When I mediate with you, I suggest you follow five basic tips which help you benefit fully from the mediation process.
1. Leave fault and blame out of the discussions.
Why? This is because people generally have a negative reaction to any allegations of fault or blame. They feel the need to justify their behaviour and this can lead to counter allegations and you then fall into the trap of good -v- bad, right -v- wrong.
Why waste energy trying to justify your position, we recommend you instead take a step back and look at the big picture. You have probably agreed you want to separate or agree you cannot live together harmoniously, so what are you trying to achieve?
2. Co-operate and work together to resolve issues.
There is the old adage “there is no I in team” and this applies to any negotiations. You will be aware that when you smile at someone, they usually smile back. In the mediation context, if you offer something to the other party, they are more likely to offer something in return. When you only consider the impact decisions have for you, you are unlikely to be able to reach resolutions.
Consider the needs of the other person.
Listen to what the other person is saying and sometimes not saying.
Try and walk in their shoes, put yourself in their position and consider what might benefit them.
You will be amazed how this approach can often help you achieve what you want out of the negotiations.
3. Speak to each other as you would wish to be spoken to.
Mediation takes place in a safe confidential environment.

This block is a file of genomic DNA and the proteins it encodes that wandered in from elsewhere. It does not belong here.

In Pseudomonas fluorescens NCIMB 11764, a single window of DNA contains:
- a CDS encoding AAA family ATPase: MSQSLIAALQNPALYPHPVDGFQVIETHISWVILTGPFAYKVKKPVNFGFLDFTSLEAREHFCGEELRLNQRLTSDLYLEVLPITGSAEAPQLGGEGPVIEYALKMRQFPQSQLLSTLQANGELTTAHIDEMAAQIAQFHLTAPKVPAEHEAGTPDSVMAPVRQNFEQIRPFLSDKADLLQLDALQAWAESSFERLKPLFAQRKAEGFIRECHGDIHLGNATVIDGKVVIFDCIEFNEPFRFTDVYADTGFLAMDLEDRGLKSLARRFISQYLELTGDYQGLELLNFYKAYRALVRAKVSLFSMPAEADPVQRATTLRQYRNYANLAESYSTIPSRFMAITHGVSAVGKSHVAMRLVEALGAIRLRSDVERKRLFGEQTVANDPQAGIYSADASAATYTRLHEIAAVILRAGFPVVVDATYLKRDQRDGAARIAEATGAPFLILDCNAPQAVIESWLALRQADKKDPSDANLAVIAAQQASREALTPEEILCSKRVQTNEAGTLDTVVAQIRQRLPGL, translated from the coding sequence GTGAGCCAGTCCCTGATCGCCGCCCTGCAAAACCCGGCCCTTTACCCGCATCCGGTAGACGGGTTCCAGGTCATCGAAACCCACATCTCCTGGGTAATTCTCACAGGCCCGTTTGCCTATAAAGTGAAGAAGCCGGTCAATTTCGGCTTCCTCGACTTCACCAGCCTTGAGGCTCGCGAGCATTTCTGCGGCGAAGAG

You may have fallen into a habit of communicating badly with each other, resulting from the hurt and emotional upheaval following your relationship breakdown. Do your best to speak to each other as you would to any other person you wanted to negotiate a deal with.
Consider how you would speak to a car salesman if you were seeking a discount or his co-operation to add bonuses to your purchase – you wouldn’t insult him or be aggressive towards them.
When you are in mediation the situation is the same. You are trying to negotiate a deal and you need to put aside your own feelings about the other person.
4. Be respectful and allow each other to speak without interruption.
It is common knowledge that in most conversations people are thinking more about what they are going to say next, rather than listening intently to what is being said. This means that people often blurt out what they believe is the important thing to say rather than actively listening and then responding appropriately. If you have something important to say, you will be given time when you will be able to speak.
Everyone has two ears and one mouth. Use each of them proportionately.
5. Consider how your outcome will impact on each of you and your family.
You and your ex are not the only ones who will be hurt or affected by your relationship breakdown. Your children, your parents and extended family will all be affected like the ripples in a pond following a pebble being thrown in. This can manifest itself where a child no longer has contact with one half of his extended family without comprehending why this had to happen.
Where children are involved it may be very hard for them to understand why they can no longer see extended family members connected to one parent.
As a parent you are a role model for your child and it is important that they can understand that conflict can arise, but that it can be dealt with in a respectful and calm manner rather than remaining bitter and hostile which helps nobody.